The renin-angiotensin-system (RAS) constitutes an important hormonal system in the physiological regulation of blood pressure. The classic RAS can be defined as the ACE-Ang II-AT1R axis that promotes vasoconstriction, sodium retention, and other mechanisms to maintain blood pressure, as well as increased oxidative stress, fibrosis, cellular growth, and inflammation in pathological conditions. In contrast, the non-classical RAS composed of the ACE2-Ang-(1–7)-Mas receptor axis generally opposes the actions of a stimulated Ang II-AT1R axis through an increase in nitric oxide and prostaglandins and mediates vasodilation, inhibition of cell growth, anti-thrombosis and anti-arrhythmogenic effects, natriuresis, diuresis, and oxidative stress. The Mas receptor (GPCR-A8 subfamily) is expressed in brain, testis, heart, and kidney, and is proven to be a Gq-coupled receptor that in early studies was suggested to be an angiotensin II (ANG II) receptor.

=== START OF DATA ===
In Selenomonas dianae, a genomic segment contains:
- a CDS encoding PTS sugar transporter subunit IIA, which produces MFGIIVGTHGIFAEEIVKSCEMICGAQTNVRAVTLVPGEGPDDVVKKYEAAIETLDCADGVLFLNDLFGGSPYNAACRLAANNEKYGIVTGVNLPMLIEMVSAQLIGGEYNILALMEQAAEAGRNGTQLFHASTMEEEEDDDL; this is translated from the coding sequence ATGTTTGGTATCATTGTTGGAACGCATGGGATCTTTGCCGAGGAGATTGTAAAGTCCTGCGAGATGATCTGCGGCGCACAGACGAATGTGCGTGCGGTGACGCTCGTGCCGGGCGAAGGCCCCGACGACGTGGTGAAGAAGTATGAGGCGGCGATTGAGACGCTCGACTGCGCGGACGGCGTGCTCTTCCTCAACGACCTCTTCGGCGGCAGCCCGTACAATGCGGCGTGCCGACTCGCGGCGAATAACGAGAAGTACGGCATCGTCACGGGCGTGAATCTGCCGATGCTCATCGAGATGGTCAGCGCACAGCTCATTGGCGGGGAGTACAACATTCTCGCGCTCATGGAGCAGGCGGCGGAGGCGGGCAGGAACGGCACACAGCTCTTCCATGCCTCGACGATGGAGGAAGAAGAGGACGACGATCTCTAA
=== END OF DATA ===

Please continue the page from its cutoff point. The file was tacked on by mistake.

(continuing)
M.C. Chappell et al. Update on the angiotensin converting enzyme 2-angiotensin (1–7)-Mas receptor axis: fetal programing, sex differences, and intracellular pathways. Front. Endocrinol. 2014, 4, 00201.
 A.C. Simões e Silva et al. ACE2, angiotensin-(1-7) and Mas receptor axis in inflammation and fibrosis. Br. J. Pharmacol. 2013, 169, 477-492.